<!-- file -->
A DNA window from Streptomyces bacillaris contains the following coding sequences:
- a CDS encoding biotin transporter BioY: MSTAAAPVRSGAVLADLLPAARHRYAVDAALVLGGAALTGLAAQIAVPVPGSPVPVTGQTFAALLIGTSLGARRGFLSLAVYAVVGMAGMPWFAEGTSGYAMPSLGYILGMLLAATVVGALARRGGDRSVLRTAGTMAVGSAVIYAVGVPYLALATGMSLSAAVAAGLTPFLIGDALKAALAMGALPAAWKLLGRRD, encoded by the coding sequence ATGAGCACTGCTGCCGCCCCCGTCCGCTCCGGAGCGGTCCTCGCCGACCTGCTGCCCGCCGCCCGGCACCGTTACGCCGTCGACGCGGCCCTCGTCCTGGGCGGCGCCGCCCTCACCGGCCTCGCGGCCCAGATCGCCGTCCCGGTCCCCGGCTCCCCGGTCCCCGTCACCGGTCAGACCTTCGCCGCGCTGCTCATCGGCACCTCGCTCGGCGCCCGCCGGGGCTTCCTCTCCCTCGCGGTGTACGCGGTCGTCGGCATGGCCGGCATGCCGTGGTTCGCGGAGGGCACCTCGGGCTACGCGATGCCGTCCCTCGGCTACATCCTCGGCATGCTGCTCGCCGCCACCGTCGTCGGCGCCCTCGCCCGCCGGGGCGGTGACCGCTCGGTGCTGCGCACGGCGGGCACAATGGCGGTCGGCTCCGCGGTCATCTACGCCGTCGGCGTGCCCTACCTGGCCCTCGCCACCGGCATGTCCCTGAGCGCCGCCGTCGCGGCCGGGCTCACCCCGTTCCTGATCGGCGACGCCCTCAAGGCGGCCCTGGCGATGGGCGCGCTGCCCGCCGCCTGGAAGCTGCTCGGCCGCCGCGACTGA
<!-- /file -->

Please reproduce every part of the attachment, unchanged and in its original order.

A DNA window from Streptomyces bacillaris contains the following coding sequences:
- a CDS encoding biotin transporter BioY: MSTAAAPVRSGAVLADLLPAARHRYAVDAALVLGGAALTGLAAQIAVPVPGSPVPVTGQTFAALLIGTSLGARRGFLSLAVYAVVGMAGMPWFAEGTSGYAMPSLGYILGMLLAATVVGALARRGGDRSVLRTAGTMAVGSAVIYAVGVPYLALATGMSLSAAVAAGLTPFLIGDALKAALAMGALPAAWKLLGRRD, encoded by the coding sequence ATGAGCACTGCTGCCGCCCCCGTCCGCTCCGGAGCGGTCCTCGCCGACCTGCTGCCCGCCGCCCGGCACCGTTACGCCGTCGACGCGGCCCTCGTCCTGGGCGGCGCCGCCCTCACCGGCCTCGCGGCCCAGATCGCCGTCCCGGTCCCCGGCTCCCCGGTCCCCGTCACCGGTCAGACCTTCGCCGCGCTGCTCATCGGCACCTCGCTCGGCGCCCGCCGGGGCTTCCTCTCCCTCGCGGTGTACGCGGTCGTCGGCATGGCCGGCATGCCGTGGTTCGCGGAGGGCACCTCGGGCTACGCGATGCCGTCCCTCGGCTACATCCTCGGCATGCTGCTCGCCGCCACCGTCGTCGGCGCCCTCGCCCGCCGGGGCGGTGACCGCTCGGTGCTGCGCACGGCGGGCACAATGGCGGTCGGCTCCGCGGTCATCTACGCCGTCGGCGTGCCCTACCTGGCCCTCGCCACCGGCATGTCCCTGAGCGCCGCCGTCGCGGCCGGGCTCACCCCGTTCCTGATCGGCGACGCCCTCAAGGCGGCCCTGGCGATGGGCGCGCTGCCCGCCGCCTGGAAGCTGCTCGGCCGCCGCGACTGA